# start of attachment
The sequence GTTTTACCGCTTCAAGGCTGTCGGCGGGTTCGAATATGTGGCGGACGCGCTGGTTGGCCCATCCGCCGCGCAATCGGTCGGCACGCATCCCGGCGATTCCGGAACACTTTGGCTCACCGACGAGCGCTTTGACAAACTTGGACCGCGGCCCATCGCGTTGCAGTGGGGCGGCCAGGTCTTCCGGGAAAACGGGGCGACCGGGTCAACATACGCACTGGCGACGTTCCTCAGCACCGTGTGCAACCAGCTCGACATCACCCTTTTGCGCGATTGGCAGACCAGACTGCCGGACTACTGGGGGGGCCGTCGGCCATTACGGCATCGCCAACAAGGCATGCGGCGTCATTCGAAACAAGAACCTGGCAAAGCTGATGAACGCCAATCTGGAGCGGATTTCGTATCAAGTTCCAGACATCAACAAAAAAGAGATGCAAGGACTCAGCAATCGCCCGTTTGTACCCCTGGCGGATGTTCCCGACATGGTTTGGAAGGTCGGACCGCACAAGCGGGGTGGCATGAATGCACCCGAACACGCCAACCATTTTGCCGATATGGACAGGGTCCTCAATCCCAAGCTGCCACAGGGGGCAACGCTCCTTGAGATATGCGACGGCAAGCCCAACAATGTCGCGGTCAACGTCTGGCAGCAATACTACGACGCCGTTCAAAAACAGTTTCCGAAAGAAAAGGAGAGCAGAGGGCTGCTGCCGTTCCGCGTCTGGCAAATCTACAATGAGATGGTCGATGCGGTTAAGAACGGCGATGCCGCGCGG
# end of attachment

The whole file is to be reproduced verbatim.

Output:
The sequence GTTTTACCGCTTCAAGGCTGTCGGCGGGTTCGAATATGTGGCGGACGCGCTGGTTGGCCCATCCGCCGCGCAATCGGTCGGCACGCATCCCGGCGATTCCGGAACACTTTGGCTCACCGACGAGCGCTTTGACAAACTTGGACCGCGGCCCATCGCGTTGCAGTGGGGCGGCCAGGTCTTCCGGGAAAACGGGGCGACCGGGTCAACATACGCACTGGCGACGTTCCTCAGCACCGTGTGCAACCAGCTCGACATCACCCTTTTGCGCGATTGGCAGACCAGACTGCCGGACTACTGGGGGGGCCGTCGGCCATTACGGCATCGCCAACAAGGCATGCGGCGTCATTCGAAACAAGAACCTGGCAAAGCTGATGAACGCCAATCTGGAGCGGATTTCGTATCAAGTTCCAGACATCAACAAAAAAGAGATGCAAGGACTCAGCAATCGCCCGTTTGTACCCCTGGCGGATGTTCCCGACATGGTTTGGAAGGTCGGACCGCACAAGCGGGGTGGCATGAATGCACCCGAACACGCCAACCATTTTGCCGATATGGACAGGGTCCTCAATCCCAAGCTGCCACAGGGGGCAACGCTCCTTGAGATATGCGACGGCAAGCCCAACAATGTCGCGGTCAACGTCTGGCAGCAATACTACGACGCCGTTCAAAAACAGTTTCCGAAAGAAAAGGAGAGCAGAGGGCTGCTGCCGTTCCGCGTCTGGCAAATCTACAATGAGATGGTCGATGCGGTTAAGAACGGCGATGCCGCGCGG